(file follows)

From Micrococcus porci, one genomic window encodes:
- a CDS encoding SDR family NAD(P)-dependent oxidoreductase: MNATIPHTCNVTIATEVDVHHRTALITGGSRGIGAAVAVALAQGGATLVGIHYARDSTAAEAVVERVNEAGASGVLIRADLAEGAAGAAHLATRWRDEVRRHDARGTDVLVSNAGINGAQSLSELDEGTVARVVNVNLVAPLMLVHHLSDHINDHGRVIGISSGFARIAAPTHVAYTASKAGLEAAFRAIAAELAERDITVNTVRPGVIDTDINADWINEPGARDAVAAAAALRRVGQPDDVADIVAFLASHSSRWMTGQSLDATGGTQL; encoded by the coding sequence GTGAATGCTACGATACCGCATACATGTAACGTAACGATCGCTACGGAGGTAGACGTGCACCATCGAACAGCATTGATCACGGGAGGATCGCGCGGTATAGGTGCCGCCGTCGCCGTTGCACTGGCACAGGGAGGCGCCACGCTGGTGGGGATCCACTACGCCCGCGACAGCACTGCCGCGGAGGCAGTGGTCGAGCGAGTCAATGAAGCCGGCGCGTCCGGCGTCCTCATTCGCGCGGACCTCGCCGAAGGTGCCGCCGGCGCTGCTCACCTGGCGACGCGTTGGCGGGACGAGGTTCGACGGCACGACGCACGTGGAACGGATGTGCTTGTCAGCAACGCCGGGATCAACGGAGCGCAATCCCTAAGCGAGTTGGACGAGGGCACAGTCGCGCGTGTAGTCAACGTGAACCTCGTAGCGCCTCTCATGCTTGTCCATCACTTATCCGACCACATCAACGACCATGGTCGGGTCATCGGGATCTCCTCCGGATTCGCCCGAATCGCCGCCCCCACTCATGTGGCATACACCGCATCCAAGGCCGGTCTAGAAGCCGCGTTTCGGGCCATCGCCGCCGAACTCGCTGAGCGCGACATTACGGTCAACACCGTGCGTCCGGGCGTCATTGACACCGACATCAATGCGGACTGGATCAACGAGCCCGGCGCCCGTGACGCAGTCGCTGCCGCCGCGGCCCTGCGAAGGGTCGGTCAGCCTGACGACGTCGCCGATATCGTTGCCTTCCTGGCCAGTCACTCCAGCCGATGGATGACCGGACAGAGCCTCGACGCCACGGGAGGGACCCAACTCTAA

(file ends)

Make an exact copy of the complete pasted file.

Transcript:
From Micrococcus porci, one genomic window encodes:
- a CDS encoding SDR family NAD(P)-dependent oxidoreductase: MNATIPHTCNVTIATEVDVHHRTALITGGSRGIGAAVAVALAQGGATLVGIHYARDSTAAEAVVERVNEAGASGVLIRADLAEGAAGAAHLATRWRDEVRRHDARGTDVLVSNAGINGAQSLSELDEGTVARVVNVNLVAPLMLVHHLSDHINDHGRVIGISSGFARIAAPTHVAYTASKAGLEAAFRAIAAELAERDITVNTVRPGVIDTDINADWINEPGARDAVAAAAALRRVGQPDDVADIVAFLASHSSRWMTGQSLDATGGTQL; encoded by the coding sequence GTGAATGCTACGATACCGCATACATGTAACGTAACGATCGCTACGGAGGTAGACGTGCACCATCGAACAGCATTGATCACGGGAGGATCGCGCGGTATAGGTGCCGCCGTCGCCGTTGCACTGGCACAGGGAGGCGCCACGCTGGTGGGGATCCACTACGCCCGCGACAGCACTGCCGCGGAGGCAGTGGTCGAGCGAGTCAATGAAGCCGGCGCGTCCGGCGTCCTCATTCGCGCGGACCTCGCCGAAGGTGCCGCCGGCGCTGCTCACCTGGCGACGCGTTGGCGGGACGAGGTTCGACGGCACGACGCACGTGGAACGGATGTGCTTGTCAGCAACGCCGGGATCAACGGAGCGCAATCCCTAAGCGAGTTGGACGAGGGCACAGTCGCGCGTGTAGTCAACGTGAACCTCGTAGCGCCTCTCATGCTTGTCCATCACTTATCCGACCACATCAACGACCATGGTCGGGTCATCGGGATCTCCTCCGGATTCGCCCGAATCGCCGCCCCCACTCATGTGGCATACACCGCATCCAAGGCCGGTCTAGAAGCCGCGTTTCGGGCCATCGCCGCCGAACTCGCTGAGCGCGACATTACGGTCAACACCGTGCGTCCGGGCGTCATTGACACCGACATCAATGCGGACTGGATCAACGAGCCCGGCGCCCGTGACGCAGTCGCTGCCGCCGCGGCCCTGCGAAGGGTCGGTCAGCCTGACGACGTCGCCGATATCGTTGCCTTCCTGGCCAGTCACTCCAGCCGATGGATGACCGGACAGAGCCTCGACGCCACGGGAGGGACCCAACTCTAA